Dr. Todd Risley  Emeritus Professor of Psychology, University of Alaska, Co-author: Meaningful Differences
Dr. Sally Shaywitz  Neuroscientist, Department of Pediatrics, Yale University, Author: Overcoming Dyslexia
Dr. Louisa Moats  Director, Professional Development and Research Initiatives, Sopris West Educational Services
Dr. Zvia Breznitz Professor, Neuropsychology of Reading & Dyslexia, University of Haifa, Israel 
Rick Lavoie Learning Disabilities Specialist, Creator: How Difficult Can This Be?: The F.A.T. City Workshop & Last One Picked, First One Picked On
Dr.Charles Perfetti Professor, Psychology & Linguistics; Senior Scientist and Associate Director, Learning R&D Center, U. of Pittsburgh, PA
Arthur J. Rolnick Senior V.P. & Dir. of Research,  Federal Reserve Bank of Minneapolis;  Co- Author: The Economics of Early Childhood Development  
Dr. Richard Venezky  Professor, Educational Studies, Computer and  Information Sciences, and Linguistics, University of Delaware
Dr. Keith Rayner  Distinguished  Professor, University of Massachusetts, Author: Eye Movements in Reading and Information Processing
Dr. Paula Tallal  Professor of Neuroscience, Co-Director of the Center for Molecular and Behavioral Neuroscience, Rutgers University
Dr.John Searle  Mills Professor of the Philosophy of Mind and Language, University of California-Berkeley, Author: Mind, A Brief Introduction
Dr.Mark T. Greenberg Director, Prevention Research Center, Penn State Dept. of Human Development & Family Studies; CASEL Leadership Team
Dr. Terrence Deacon  Professor of Biological Anthropology and Linguistics at University of California- Berkeley
Chris Doherty  Ex-Program Director, National Reading First Program, U.S. Department of Education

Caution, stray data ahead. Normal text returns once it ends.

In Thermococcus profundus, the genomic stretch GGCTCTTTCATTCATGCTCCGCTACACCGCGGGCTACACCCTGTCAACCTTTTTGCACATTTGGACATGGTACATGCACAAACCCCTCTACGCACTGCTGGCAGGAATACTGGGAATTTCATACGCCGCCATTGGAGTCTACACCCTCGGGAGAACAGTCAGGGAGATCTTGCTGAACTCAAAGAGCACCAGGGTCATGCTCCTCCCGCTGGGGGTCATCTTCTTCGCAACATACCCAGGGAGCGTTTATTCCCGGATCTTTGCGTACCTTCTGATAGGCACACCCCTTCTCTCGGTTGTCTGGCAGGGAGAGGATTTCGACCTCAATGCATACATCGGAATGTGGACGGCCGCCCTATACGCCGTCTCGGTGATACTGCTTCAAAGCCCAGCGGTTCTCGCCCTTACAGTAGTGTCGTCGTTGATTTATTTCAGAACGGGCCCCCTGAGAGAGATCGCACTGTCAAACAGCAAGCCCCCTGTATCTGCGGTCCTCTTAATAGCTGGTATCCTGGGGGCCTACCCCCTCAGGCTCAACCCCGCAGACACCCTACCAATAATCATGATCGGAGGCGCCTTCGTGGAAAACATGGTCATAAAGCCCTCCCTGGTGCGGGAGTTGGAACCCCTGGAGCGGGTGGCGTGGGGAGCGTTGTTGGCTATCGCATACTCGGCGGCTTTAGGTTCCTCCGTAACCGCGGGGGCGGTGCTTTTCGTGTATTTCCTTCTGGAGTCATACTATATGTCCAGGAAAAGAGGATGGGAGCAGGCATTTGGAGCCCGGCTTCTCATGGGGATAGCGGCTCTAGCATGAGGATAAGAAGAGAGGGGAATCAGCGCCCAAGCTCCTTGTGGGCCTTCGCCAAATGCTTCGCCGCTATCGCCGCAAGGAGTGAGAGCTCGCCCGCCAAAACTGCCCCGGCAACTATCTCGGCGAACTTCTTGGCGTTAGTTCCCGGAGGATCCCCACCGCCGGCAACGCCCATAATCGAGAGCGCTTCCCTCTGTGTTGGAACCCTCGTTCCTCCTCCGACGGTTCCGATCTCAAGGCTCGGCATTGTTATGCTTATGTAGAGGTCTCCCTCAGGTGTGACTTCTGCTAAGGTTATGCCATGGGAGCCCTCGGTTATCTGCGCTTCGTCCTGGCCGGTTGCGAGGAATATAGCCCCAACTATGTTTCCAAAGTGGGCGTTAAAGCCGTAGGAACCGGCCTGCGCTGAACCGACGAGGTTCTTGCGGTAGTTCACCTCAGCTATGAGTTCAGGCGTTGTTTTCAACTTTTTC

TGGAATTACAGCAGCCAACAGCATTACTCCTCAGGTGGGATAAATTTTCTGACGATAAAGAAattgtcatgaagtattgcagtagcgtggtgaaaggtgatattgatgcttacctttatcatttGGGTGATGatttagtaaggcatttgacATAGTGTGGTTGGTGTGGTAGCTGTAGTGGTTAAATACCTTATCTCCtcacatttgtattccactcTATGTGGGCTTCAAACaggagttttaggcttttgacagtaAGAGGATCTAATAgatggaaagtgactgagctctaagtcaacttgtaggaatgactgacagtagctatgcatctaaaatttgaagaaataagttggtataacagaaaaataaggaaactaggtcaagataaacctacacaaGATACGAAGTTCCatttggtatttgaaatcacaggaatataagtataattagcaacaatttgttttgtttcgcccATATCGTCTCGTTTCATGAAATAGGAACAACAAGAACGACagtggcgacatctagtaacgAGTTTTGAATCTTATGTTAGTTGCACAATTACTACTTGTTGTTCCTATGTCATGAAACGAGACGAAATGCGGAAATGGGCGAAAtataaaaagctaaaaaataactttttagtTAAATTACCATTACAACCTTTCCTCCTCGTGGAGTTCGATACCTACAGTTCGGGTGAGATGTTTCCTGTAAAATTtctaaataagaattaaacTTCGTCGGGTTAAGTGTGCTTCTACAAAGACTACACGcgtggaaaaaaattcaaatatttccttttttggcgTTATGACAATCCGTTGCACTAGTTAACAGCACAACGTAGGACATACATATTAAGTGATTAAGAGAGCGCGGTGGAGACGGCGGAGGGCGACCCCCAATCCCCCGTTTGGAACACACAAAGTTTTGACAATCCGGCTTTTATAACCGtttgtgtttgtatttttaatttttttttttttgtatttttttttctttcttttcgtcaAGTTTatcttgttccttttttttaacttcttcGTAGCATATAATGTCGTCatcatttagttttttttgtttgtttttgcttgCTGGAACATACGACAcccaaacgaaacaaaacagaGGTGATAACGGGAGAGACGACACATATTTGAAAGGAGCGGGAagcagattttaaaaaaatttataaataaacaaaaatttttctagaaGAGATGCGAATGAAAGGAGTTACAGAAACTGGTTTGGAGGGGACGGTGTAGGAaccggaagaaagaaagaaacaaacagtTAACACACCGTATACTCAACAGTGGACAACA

Dr. Erik Hanushek Senior Fellow, Hoover Institution, Stanford University

Dr. Marketa Caravolas Director, Bangor Dyslexia Unit, Bangor University, Author: International Report on Literacy Research
Dr. Christof Koch Professor of Computation and Neural Systems,  Caltech - Author: The Quest for Consciousness: A Neurobiological Approach
Dr. Guy Deutscher Professor of Languages and Cultures of Ancient Mesopotamia, Holland; Author: Unfolding Language
Robert Wedgeworth  President, ProLiteracy, World's Largest Literacy Organization
Dr. Peter Leone  Director, National Center on Education, Disability and Juvenile Justice
Dr. Thomas Cable  Professor of English, University of Texas at Austin, Co-author: A History of the English Language
Dr. David Abram Cultural Ecologist and Philosopher; Author: The Spell of the Sensuous
Pat Lindamood and Nanci Bell  Principal Scientists, Founders, Lindamood-Bell Learning Processes
Dr. Anne Cunningham  Director, Joint Doctoral Program in Special Education, Graduate School of Education at University of California-Berkeley
Dr. Donald L. Nathanson  Clinical Professor of Psychiatry and Human Behavior at Jefferson Medical College, Director of the Silvan S. Tomkins Institute 
Dr.Johanna Drucker  Chair of Media Studies, University of Virginia, Author: The Alphabetic Labyrinth
John H. Fisher  Medievalist, Leading authority on the development of the written English language, Author: The Emergence of Standard English
Dr. Malcolm Richardson   Chair, Dept. of English, Louisiana State University; Research: The Textual Awakening of the English Middle Classes  
James Wendorf  Executive Director, National Center for Learning Disabilities
Leonard Shlain Physician; Best-Selling Author: The Alphabet vs. The Goddess
Robert Sweet  Co-Founder, National Right to Read Foundation